Archeologist revises read of ancient seal inscription





A prominent Israeli archeologist said Monday that she has revised her reading of an inscription on an ancient seal uncovered in an archeological excavation in Jerusalem's City of David after various scholars around the world critiqued her original interpretation of the name on the seal.

The 2,500 year-old black stone seal was found last month amid stratified layers of debris in the excavation under way just outside the Old City walls near the Dung Gate, said archeologist Dr. Eilat Mazar, who is leading the dig.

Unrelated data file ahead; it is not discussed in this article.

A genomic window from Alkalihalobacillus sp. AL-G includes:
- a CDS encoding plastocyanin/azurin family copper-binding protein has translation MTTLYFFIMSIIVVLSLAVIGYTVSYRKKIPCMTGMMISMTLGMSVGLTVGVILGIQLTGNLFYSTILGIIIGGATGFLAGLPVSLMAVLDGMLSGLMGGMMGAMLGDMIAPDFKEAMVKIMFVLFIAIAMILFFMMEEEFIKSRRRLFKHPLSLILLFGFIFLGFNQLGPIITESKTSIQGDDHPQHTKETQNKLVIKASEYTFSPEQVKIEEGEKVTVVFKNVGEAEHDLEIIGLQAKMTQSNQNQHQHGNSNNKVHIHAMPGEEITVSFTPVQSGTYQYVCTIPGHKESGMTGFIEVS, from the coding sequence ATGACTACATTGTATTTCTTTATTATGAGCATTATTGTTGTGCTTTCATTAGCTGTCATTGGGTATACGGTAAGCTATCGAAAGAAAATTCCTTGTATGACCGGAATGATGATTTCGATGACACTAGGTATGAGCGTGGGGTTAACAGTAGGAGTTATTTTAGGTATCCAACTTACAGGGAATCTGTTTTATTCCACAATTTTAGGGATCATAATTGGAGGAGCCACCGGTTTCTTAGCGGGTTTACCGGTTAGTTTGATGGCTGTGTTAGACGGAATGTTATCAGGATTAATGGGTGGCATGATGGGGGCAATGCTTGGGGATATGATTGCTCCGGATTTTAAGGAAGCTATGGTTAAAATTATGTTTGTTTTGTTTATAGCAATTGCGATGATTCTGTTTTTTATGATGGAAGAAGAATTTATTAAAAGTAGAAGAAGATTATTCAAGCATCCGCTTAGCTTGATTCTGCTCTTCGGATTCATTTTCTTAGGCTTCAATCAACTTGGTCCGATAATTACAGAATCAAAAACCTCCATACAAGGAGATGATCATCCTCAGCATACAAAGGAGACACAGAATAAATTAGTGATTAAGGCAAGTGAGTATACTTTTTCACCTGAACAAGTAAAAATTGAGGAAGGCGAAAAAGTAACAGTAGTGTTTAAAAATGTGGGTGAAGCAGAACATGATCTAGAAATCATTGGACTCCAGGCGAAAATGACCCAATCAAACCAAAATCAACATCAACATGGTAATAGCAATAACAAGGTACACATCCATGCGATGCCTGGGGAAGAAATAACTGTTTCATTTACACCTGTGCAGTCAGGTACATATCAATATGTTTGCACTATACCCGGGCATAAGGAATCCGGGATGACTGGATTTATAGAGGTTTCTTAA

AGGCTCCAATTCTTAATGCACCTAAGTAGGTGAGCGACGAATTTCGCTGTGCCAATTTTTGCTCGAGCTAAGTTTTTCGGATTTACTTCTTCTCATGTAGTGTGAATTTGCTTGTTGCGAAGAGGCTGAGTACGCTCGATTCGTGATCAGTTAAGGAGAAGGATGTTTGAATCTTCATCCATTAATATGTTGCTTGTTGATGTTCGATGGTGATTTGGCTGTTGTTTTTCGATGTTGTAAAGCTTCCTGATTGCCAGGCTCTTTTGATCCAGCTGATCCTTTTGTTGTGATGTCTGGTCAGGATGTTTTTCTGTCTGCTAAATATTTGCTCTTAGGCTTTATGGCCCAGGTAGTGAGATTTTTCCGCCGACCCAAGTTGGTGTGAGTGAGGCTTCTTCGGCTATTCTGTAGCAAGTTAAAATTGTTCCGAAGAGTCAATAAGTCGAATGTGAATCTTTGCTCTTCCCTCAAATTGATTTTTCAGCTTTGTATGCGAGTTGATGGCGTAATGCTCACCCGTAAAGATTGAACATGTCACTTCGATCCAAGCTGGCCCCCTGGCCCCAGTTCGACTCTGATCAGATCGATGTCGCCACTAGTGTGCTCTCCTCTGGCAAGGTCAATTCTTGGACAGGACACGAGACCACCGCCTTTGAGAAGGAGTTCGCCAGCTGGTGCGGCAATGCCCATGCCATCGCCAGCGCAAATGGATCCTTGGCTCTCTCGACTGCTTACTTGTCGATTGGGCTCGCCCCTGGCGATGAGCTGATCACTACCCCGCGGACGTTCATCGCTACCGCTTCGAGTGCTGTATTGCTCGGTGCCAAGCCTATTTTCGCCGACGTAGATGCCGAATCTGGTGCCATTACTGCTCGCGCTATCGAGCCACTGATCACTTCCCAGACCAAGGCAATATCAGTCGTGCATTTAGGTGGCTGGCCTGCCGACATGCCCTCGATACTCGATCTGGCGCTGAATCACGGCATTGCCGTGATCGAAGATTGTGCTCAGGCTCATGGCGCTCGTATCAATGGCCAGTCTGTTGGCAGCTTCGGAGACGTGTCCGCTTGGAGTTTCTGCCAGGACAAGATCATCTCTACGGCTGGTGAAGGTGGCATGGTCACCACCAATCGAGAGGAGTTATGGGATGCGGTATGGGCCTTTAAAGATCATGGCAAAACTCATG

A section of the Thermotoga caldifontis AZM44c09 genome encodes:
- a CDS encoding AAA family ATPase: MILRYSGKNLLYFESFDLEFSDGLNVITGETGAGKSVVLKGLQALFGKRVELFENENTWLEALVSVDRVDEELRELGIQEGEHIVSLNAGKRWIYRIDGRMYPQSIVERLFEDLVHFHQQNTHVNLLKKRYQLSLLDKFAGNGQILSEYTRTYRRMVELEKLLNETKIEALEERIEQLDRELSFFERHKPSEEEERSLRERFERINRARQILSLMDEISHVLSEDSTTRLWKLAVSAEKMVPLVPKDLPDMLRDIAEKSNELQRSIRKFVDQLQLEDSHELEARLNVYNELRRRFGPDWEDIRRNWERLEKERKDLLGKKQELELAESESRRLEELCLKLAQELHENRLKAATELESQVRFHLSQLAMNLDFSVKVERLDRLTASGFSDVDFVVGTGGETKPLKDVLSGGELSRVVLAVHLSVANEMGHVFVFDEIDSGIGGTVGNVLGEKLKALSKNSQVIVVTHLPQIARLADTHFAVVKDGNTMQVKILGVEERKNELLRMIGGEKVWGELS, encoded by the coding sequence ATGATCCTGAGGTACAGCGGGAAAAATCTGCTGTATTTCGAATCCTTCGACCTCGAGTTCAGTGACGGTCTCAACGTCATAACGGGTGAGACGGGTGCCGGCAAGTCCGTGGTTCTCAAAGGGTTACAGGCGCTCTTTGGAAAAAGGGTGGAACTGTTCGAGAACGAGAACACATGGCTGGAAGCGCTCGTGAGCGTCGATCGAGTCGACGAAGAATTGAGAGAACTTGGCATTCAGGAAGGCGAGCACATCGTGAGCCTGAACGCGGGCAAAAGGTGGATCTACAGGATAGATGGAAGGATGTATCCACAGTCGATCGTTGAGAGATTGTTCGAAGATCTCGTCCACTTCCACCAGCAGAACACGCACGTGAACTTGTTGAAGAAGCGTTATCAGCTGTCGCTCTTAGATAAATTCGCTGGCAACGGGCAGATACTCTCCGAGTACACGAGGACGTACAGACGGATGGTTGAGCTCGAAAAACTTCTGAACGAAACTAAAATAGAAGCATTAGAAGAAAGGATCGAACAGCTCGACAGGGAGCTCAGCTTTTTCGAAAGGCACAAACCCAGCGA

Mazar had originally read the name on the seal as "Temech," and suggested that it belonged to the family of that name mentioned in the Book of Nehemiah.

But after the find was first reported in The Jerusalem Post, various epigraphers around the world said Mazar had erred by reading the inscription on the seal straight on (from right to left) rather than backwards (from left to right), as a result of the fact that a seal creates a mirror image when used to inscribe a piece of clay.


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